`Backbeat' Paints Credible Picture of the Beatles' Rise
A DEFINITIVE movie about the Beatles has yet to be made, but the early years of the all-time-greatest rock group have drawn the attention of more than one filmmaker. ``Backbeat,'' directed by newcomer Iain Softley, comes soon after ``The Hours and Times,'' in which Christopher Munch explored the complex relationship between John Lennon and Brian Epstein, the band's first manager.
``Backbeat'' is more conventional and commercial than Munch's offbeat character study, but it follows some of the same patterns. Again the story focuses mainly on Lennon, playing down the dynamics of the Beatles as a group. And again the film's intention is to study Lennon's personality as revealed through encounters with a colleague who's at once a friend, a rival, and something of an enigma to everyone around him.
The colleague in ``Backbeat'' is Stuart Sutcliffe, who became the first bass guitarist of the Beatles despite a total lack of the extraordinary talent that exploded from Paul McCartney and George Harrison as well as Lennon himself. Sutcliffe's place in the group is further complicated by his indecision over what career to follow - painting, which he's loved all his life, or music, which he finds more exciting, sociable, and just plain fun.
His overdose of career ambivalence and underdose of musical skill drives the other Beatles crazy. But his friendship with Lennon guarantees him a berth in the band as long as he cares to stay, and he enjoys many aspects of the rock-and-roll life.
This includes the chance to meet adoring fans, such as an intelligent young photographer named Astrid Kirchherr, who takes a strong liking to the Beatles in general and to Sutcliife in particular. Their acquaintance blossoms into romance, adding new uncertainty to Sutcliffe's future and new tension to his relationship with Lennon, who greets the love affair with a mixture of acceptance, jealousy, and resentment. This emotional ambivalence persists when Sutcliffe starts encountering the health problems that led to his untimely death in 1962.
``Backbeat'' is more worldly than the best bio-pics to emerge from the rock-and-roll scene over the years, such as ``The Buddy Holly Story'' and ``La Bamba,'' which reflected the fresh-faced 1950s as accurately as this film reflects the sensation-hungry '60s. The sexual escapades of the Beatles get plenty of on-screen attention, some of it quite explicit, and even the story's calmer interludes are interspersed with scenes of drinking, carousing, and brash behavior.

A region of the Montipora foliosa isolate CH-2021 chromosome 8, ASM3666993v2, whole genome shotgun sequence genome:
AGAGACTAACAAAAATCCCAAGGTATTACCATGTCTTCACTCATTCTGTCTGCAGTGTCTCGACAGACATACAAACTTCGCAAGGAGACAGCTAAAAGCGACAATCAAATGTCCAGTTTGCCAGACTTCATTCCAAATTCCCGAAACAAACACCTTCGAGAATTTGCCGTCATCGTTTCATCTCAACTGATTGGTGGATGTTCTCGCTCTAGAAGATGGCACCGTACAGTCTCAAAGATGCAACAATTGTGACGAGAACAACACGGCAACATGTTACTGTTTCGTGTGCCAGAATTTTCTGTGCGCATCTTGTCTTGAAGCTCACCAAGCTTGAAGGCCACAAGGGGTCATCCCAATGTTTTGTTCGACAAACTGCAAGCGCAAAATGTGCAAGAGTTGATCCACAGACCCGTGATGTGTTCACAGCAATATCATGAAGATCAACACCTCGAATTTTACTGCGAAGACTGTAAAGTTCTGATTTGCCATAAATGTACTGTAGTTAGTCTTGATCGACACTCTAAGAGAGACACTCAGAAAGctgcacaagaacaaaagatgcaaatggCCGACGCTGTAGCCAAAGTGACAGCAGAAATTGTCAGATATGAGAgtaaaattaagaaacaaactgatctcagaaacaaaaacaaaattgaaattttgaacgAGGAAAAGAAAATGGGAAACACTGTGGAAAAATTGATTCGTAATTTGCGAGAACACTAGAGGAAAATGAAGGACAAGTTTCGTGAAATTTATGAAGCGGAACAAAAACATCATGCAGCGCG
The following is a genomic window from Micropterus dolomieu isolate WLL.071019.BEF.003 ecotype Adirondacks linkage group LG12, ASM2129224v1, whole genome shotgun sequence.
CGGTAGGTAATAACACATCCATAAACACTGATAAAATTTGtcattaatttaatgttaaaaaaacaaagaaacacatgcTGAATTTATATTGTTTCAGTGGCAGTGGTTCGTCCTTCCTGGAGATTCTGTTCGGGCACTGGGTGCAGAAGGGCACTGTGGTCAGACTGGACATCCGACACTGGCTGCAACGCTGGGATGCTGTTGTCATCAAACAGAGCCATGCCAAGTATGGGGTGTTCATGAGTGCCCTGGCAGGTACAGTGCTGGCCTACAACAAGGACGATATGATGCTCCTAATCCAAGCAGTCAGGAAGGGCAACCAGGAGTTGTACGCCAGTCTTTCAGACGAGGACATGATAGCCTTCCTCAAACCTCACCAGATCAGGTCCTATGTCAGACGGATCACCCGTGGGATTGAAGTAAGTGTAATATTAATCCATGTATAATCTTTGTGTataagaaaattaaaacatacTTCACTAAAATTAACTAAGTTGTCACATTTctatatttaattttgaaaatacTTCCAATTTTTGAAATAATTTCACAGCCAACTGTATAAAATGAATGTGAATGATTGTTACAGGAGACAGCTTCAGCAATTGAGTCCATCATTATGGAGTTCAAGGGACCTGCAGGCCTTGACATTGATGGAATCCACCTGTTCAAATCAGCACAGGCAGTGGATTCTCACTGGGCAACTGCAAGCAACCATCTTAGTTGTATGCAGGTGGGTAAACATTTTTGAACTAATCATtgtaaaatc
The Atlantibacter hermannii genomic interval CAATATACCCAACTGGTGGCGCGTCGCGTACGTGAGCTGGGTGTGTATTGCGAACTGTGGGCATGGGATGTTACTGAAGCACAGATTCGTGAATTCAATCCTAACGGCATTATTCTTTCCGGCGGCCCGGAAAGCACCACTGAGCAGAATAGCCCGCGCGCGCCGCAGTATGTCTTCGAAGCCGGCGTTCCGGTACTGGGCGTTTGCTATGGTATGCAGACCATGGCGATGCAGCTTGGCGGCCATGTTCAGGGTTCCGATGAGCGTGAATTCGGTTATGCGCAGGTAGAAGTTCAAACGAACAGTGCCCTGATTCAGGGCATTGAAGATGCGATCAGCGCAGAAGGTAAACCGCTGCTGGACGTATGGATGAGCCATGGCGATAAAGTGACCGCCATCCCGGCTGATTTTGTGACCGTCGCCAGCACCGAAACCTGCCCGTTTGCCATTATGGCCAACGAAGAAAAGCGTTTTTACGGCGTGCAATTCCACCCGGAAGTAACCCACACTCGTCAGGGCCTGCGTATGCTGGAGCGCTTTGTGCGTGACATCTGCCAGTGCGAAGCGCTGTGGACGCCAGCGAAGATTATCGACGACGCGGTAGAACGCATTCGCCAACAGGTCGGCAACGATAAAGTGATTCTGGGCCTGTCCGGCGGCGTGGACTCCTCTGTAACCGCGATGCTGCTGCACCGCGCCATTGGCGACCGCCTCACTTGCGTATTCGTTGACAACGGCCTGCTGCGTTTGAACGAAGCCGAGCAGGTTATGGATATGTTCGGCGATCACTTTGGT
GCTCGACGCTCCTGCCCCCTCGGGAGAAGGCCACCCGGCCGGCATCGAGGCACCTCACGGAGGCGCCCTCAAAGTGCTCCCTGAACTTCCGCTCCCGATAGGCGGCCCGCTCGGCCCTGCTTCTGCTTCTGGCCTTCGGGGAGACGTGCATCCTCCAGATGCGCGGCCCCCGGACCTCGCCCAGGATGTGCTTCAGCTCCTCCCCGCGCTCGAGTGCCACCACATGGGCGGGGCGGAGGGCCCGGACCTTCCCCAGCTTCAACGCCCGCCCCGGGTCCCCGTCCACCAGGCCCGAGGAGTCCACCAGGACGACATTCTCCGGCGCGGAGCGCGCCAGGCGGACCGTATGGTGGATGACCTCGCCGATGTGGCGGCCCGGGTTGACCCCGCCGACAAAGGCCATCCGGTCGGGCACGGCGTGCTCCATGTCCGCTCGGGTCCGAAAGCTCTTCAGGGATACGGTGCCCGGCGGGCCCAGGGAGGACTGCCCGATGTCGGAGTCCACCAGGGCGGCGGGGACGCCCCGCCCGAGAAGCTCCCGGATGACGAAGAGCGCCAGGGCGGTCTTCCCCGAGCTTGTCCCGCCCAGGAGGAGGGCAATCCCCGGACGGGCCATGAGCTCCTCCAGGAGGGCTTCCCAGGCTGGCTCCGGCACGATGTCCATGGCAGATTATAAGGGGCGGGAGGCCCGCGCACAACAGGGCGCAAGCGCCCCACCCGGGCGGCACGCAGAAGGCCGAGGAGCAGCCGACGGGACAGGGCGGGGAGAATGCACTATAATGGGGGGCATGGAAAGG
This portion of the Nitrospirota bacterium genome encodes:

At its core, however, the movie seems serious in its fascination with the Beatles and sincere in its curiosity about what made the group tick during its early and most formative years. While no great insights emerge, the film paints a credible portrait not only of the band's superstar members (the final constituent, Ringo Starr, eventually arrives to replace Pete Best, the group's original drummer), but also of a likable guy (Sutcliffe) who almost had a shot at superstardom, but passed it up for reasons that will be discussed and debated as long as rock history endures.
Ian Hart and Stephen Dorff give solid performances as Lennon and Sutcliffe, respectively, although they're such similar types that it's sometimes hard to remember which actor is playing which part. Sheryl Lee is just right as Kirchherr and German actor Kai Weisinger is well cast as Klaus Voorman, an intellectual boyfriend of Kirchherr, who became an early Beatles supporter.
Directing the action from a screenplay he wrote with Michael Thomas and Stephen Ward, filmmaker Softley keeps the pace reasonably quick and the images reasonably absorbing. Ian Wilson did the cinematography, which combines quiet professionalism with the rough-and-ready atmosphere of the story's time and place.
* ``Backbeat'' has an R rating. It contains scenes of nudity, sex, intoxication, and illness.